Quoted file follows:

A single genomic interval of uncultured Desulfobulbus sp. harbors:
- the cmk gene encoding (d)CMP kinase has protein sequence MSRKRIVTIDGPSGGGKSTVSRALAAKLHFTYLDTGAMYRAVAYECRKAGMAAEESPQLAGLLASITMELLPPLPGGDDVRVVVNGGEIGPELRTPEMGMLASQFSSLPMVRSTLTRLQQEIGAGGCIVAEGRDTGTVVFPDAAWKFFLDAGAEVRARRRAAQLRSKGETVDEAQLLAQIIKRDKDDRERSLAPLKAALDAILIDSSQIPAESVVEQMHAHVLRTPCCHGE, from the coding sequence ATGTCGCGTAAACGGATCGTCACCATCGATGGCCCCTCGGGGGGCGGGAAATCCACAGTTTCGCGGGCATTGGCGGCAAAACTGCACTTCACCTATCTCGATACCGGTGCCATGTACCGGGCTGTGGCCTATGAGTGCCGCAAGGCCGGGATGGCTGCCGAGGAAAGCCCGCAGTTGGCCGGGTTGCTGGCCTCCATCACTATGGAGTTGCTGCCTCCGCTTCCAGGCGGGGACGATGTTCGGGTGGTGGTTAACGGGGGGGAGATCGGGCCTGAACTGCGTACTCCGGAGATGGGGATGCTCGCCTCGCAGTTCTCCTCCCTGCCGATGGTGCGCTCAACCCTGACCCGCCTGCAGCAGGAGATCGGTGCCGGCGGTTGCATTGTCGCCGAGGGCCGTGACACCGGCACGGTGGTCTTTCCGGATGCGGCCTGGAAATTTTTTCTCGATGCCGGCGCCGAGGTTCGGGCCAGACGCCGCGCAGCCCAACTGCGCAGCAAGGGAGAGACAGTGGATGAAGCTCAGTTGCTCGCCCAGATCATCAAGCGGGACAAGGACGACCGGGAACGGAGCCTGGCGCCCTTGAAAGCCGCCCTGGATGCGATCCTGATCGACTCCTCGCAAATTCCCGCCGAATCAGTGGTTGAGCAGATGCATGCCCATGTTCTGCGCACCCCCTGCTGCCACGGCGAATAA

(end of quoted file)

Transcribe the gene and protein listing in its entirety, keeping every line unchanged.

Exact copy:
A single genomic interval of uncultured Desulfobulbus sp. harbors:
- the cmk gene encoding (d)CMP kinase has protein sequence MSRKRIVTIDGPSGGGKSTVSRALAAKLHFTYLDTGAMYRAVAYECRKAGMAAEESPQLAGLLASITMELLPPLPGGDDVRVVVNGGEIGPELRTPEMGMLASQFSSLPMVRSTLTRLQQEIGAGGCIVAEGRDTGTVVFPDAAWKFFLDAGAEVRARRRAAQLRSKGETVDEAQLLAQIIKRDKDDRERSLAPLKAALDAILIDSSQIPAESVVEQMHAHVLRTPCCHGE, from the coding sequence ATGTCGCGTAAACGGATCGTCACCATCGATGGCCCCTCGGGGGGCGGGAAATCCACAGTTTCGCGGGCATTGGCGGCAAAACTGCACTTCACCTATCTCGATACCGGTGCCATGTACCGGGCTGTGGCCTATGAGTGCCGCAAGGCCGGGATGGCTGCCGAGGAAAGCCCGCAGTTGGCCGGGTTGCTGGCCTCCATCACTATGGAGTTGCTGCCTCCGCTTCCAGGCGGGGACGATGTTCGGGTGGTGGTTAACGGGGGGGAGATCGGGCCTGAACTGCGTACTCCGGAGATGGGGATGCTCGCCTCGCAGTTCTCCTCCCTGCCGATGGTGCGCTCAACCCTGACCCGCCTGCAGCAGGAGATCGGTGCCGGCGGTTGCATTGTCGCCGAGGGCCGTGACACCGGCACGGTGGTCTTTCCGGATGCGGCCTGGAAATTTTTTCTCGATGCCGGCGCCGAGGTTCGGGCCAGACGCCGCGCAGCCCAACTGCGCAGCAAGGGAGAGACAGTGGATGAAGCTCAGTTGCTCGCCCAGATCATCAAGCGGGACAAGGACGACCGGGAACGGAGCCTGGCGCCCTTGAAAGCCGCCCTGGATGCGATCCTGATCGACTCCTCGCAAATTCCCGCCGAATCAGTGGTTGAGCAGATGCATGCCCATGTTCTGCGCACCCCCTGCTGCCACGGCGAATAA